Okay, I have to admit it: I have a little bit of writer’s block at the moment. I had been hoping to respond in chronological order to these “June Jour” prompts F.C. has been putting out so far this month. However, I’m a little bit stumped to think of responses to a couple of them. Oh, I do have an idea on a response to at least one of them, but I’m thinking I want to really stretch it out a little bit. So, I’ll jump ahead to this prompt F.C. put out that inquires about “a place or sanctuary where you like to go to ‘get away’ from everything.”
Well, where do I go to “get away”? Well, here’s a photo of that spot from a few years ago:
Okay, so a photo of a hiking trail doesn’t float your boat? Well, then, how about this view?
Both of these pics are of spots at a city park near my neighborhood, Owen Park. As the City of Madison website describes it, Owen Park was once “the farm and personal retreat” of Edward T. Owen, a University of Wisconsin professor. Today, it is under the ownership of the city’s parks division.
Owen Park isn’t the largest park in the city; indeed, it’s not even the largest on the west side (Elver Park holds the distinction in both categories). But it’s certainly a beautiful attraction with its 97-acre size, 3.4 miles of trails, and a combination of prairie and savanna settings that make it a real jewel of beauty that’s not too far away. Heck, it’s literally within walking distance of where I live. And if the outside world is really getting to me, and if the time and weather are just right, I’ll take a stroll up the way to take in Owen Park’s serenity and let it wash away my worries and difficulties for a while.
You get the idea from both photos that conservation is a real key in Owen Park’s design and development. Numerous plant and animal life can be found in the park. A centerpiece of Owen Park, aside from the hiking trails, are a trio of man-made ponds that attract not only stormwater but wildlife. (The bottom photo shows one of those ponds.) Before the ponds were completed in 2008, tons of water and sediment would move from the park down an eroded channel into the city’s large lake system. Yeah, sediment isn’t always good for the lakes. Now, some of that water stays in Owen Park, fostering growth of aquatic plants and attraction of shorebirds and herons.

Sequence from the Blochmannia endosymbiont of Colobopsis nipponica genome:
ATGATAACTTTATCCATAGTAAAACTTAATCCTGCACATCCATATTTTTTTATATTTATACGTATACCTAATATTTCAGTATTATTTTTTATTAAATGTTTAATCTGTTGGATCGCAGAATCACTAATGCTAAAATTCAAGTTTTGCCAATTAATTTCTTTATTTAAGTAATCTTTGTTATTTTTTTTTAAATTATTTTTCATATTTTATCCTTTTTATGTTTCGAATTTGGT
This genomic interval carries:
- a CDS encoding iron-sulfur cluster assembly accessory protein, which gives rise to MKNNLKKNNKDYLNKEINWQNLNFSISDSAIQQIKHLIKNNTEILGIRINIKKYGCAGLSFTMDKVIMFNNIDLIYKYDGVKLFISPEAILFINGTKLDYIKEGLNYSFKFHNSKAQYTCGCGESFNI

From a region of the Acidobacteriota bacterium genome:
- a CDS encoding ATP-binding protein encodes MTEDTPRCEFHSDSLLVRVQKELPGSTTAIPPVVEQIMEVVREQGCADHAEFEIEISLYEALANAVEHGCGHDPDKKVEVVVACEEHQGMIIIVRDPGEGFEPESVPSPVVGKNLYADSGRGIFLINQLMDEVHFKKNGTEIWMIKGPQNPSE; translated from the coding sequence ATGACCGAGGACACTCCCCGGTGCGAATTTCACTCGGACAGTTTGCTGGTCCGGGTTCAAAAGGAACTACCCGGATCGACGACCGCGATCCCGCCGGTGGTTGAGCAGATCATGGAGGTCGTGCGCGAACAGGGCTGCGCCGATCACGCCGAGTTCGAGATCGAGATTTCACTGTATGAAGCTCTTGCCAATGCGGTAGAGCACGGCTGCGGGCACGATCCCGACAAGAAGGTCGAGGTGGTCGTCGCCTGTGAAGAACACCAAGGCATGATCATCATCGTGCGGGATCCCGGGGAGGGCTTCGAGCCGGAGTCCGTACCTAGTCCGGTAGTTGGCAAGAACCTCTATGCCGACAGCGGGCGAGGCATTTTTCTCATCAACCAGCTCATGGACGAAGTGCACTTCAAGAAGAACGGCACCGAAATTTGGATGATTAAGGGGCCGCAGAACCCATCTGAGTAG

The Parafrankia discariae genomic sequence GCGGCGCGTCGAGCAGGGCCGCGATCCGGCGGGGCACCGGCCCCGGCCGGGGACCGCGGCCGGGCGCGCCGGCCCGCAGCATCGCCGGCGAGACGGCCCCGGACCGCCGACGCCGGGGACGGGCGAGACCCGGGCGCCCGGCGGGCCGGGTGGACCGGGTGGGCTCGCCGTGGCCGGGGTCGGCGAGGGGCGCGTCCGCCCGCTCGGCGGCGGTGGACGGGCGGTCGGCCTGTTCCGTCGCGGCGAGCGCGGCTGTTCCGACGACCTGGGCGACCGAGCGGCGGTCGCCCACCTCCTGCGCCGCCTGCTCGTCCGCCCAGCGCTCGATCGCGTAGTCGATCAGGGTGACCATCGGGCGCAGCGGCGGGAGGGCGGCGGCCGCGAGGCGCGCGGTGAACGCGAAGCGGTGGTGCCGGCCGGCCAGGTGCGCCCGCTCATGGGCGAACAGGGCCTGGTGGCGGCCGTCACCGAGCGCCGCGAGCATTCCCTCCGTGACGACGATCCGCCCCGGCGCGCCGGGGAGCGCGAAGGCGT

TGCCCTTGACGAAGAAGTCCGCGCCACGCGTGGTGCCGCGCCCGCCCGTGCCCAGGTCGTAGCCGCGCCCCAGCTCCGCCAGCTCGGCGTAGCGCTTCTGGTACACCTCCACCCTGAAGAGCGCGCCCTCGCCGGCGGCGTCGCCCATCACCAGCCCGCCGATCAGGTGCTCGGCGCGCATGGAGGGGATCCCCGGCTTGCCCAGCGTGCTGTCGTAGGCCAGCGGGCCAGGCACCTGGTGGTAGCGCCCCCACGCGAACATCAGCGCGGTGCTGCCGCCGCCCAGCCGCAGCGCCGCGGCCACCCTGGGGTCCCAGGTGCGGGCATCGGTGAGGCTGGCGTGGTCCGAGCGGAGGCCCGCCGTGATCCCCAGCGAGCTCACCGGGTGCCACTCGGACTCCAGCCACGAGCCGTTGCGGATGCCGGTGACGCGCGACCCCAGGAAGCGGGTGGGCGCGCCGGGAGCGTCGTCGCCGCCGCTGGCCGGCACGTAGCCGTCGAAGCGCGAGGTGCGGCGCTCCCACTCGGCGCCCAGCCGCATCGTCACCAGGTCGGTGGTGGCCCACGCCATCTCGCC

But with the water, there’s also land of course. And the top photo is a perfect representation of not only Owen Park’s trails but also its prairie setting. I mean, just look at that upward slope. You wouldn’t know that there’s a residential neighborhood on the other side of that slope and those trees (and more urban setting beyond that). But there’s a feeling that this prairie just goes on and on as you look northward in the photo. It’s a feeling that strikes me every time I venture into Owen Park, whatever the season or the weather may be (even on a very warm day in early fall, when these pics were taken).
But don’t take my word for it. Check out these photos of Owen Park on the city’s Flickr feed. Better yet, if you’re in the Madison area, make it a point to come over to the west side, hike its hills and trails, and take in the real beauty. It’s a true gem of natural beauty within Madison’s city limits.